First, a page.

Wednesday, December 14, 2011

"It was St. Sebastian I thought of, and his arrows..."

So jokes Nick Cave at one point in his darkly comic song about a psychopath killing all the patrons in a small-town bar, "O'Malley's Bar", off the classic album Murder Ballads.

It's an album about murder and death that deals with both man's drive towards destruction, while also examining the wreckage in the aftermath. For an album about murder, it never languishes in one mood for too long, while never shying away from the ugliness of man's inhumanity towards man.

I can't really say WE NEED TO TALK ABOUT KEVIN ever hits that sweet spot. It's half of a great movie, with beautiful and evocative imagery, and a great central performance by Tilda Swinton as a woman who is first ambivalent about the joys of motherhood and then ambivalent towards her existence in toto.

But this movie is about Swinton's character's relationship with her psychopathic son, and, while Tilda is always very convincing and real, her son (played by Ezra Miller) comes off as a cross between a comic book super-villain and Hannibal Lecter. I should say, this is not totally Miller's fault. Sometimes he underplays the material quite well, and his final scene, where his defenses are stripped away and he's forced to confront his choices, is affecting.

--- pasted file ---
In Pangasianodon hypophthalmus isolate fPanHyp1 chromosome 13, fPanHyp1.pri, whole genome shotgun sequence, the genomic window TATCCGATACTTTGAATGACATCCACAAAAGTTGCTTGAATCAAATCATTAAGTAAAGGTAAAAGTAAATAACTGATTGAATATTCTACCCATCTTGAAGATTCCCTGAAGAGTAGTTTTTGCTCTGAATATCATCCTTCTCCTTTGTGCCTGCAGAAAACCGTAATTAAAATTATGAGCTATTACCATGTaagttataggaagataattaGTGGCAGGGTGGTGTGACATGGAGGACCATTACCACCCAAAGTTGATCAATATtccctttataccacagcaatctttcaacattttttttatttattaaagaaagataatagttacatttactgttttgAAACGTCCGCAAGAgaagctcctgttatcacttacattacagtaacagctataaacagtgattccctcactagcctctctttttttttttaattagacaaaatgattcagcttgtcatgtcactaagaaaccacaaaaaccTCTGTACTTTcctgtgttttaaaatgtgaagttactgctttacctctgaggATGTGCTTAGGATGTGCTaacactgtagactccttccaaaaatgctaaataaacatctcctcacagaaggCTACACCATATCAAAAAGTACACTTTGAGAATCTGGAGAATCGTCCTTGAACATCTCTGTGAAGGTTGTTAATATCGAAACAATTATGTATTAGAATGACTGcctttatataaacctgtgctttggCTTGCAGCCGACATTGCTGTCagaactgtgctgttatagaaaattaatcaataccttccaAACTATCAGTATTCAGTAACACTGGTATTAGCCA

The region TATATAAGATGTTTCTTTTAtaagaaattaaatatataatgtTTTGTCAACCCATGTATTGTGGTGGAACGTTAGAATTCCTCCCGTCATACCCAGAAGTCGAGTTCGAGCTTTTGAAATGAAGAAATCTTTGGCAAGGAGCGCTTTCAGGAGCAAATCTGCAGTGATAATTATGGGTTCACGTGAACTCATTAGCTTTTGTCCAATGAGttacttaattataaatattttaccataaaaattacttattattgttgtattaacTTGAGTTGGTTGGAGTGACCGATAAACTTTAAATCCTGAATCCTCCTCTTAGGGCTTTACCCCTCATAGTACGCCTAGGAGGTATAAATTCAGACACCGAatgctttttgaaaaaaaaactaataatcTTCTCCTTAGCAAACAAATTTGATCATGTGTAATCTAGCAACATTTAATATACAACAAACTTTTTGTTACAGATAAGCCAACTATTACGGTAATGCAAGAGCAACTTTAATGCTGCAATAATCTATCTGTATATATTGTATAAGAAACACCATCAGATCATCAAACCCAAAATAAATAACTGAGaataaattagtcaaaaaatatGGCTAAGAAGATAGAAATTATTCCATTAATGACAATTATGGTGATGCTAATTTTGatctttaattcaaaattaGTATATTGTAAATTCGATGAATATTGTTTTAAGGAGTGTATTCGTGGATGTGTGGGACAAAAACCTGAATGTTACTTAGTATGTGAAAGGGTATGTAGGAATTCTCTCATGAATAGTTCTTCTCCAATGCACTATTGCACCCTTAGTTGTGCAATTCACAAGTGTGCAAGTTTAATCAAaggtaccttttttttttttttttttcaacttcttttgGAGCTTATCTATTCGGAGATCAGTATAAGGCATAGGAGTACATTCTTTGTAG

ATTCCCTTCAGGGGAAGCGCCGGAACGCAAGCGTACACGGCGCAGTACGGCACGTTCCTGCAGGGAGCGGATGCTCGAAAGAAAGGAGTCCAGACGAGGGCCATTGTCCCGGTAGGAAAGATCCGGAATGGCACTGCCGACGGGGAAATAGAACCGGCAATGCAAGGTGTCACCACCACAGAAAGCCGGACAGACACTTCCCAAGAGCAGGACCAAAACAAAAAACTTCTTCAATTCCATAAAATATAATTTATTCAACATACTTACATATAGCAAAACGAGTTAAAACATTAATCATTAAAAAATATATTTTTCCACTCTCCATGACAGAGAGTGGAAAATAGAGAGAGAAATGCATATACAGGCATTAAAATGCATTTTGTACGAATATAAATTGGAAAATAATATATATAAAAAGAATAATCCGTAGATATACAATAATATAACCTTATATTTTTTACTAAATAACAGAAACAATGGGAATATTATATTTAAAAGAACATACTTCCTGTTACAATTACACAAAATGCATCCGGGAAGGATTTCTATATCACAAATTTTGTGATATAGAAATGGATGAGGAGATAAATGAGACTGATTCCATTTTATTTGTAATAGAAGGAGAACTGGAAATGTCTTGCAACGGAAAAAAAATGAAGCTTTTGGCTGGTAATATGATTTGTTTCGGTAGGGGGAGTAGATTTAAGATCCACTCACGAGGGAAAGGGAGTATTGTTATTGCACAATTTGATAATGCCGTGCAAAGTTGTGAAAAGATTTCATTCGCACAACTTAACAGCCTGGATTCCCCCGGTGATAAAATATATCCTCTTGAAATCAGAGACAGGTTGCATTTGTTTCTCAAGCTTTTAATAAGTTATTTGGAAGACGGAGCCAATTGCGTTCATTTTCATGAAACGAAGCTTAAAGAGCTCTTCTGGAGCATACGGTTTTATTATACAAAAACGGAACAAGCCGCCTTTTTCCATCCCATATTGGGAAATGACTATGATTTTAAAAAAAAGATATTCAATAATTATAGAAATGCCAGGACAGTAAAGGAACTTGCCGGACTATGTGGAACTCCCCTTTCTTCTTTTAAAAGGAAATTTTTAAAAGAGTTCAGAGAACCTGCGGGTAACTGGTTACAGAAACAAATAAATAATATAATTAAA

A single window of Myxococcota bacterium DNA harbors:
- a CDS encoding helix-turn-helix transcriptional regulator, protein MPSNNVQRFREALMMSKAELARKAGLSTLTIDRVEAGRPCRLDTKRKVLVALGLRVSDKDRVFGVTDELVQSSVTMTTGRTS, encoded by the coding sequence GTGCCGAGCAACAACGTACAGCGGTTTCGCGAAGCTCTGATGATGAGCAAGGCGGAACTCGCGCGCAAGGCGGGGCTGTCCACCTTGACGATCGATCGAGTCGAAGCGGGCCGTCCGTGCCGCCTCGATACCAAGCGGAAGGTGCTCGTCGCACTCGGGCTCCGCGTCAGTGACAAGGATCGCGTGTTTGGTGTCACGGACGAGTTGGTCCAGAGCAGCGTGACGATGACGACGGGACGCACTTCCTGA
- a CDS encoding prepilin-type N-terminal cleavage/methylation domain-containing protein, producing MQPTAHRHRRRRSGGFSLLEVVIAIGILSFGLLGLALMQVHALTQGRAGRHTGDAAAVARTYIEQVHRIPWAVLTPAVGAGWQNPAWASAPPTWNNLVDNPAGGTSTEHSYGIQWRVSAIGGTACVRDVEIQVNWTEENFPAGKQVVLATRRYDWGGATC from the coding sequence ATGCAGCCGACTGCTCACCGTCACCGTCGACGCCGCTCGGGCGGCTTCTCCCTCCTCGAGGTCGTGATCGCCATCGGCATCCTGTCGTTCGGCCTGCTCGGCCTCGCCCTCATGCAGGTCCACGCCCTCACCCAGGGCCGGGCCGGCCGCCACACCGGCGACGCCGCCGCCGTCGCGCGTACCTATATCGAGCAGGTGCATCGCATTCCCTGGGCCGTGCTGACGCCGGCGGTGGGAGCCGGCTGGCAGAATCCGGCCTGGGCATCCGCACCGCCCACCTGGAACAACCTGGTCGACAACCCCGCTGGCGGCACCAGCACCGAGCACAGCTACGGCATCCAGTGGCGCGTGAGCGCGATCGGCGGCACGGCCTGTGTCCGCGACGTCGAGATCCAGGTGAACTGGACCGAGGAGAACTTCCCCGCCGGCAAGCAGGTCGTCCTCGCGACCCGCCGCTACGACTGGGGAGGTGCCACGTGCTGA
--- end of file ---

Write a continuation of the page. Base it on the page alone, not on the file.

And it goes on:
It's that the script expects us to believe not only in Miller's escalating psychopathy, but that his boyish facade only ever slips for precisely one person, leaving the whole world fooled until the s**t hits the fan. The screenwriters seem to think that most psychopaths operate along the same rules as Snuffleupagus and the Great Gazoo.

WNTTAK is a film so unceasing in its miserabilism and so heavy-handed in way it drops s**t on Swinton's character, that it provokes an incredulous response. I spent a good portion of the film wanting to shout "Bullshit" at the screen.

Which is frustrating, because the few moments when Lynne Ramsay lets the leaden depression go for a moment, Swinton's plight becomes more tragic. There's a moment in a parking lot where Swinton runs into one of her son's victims, and the young man greets her with compassion and kindness. We can see the pain and guilt on Swinton's face, and it is so much harder to dismiss than the other victims' parents who act like bullies.

 David Cairns and Tim Brayton have more in-depth reviews that are very perceptive and fascinating, but I just had to get those thoughts out there.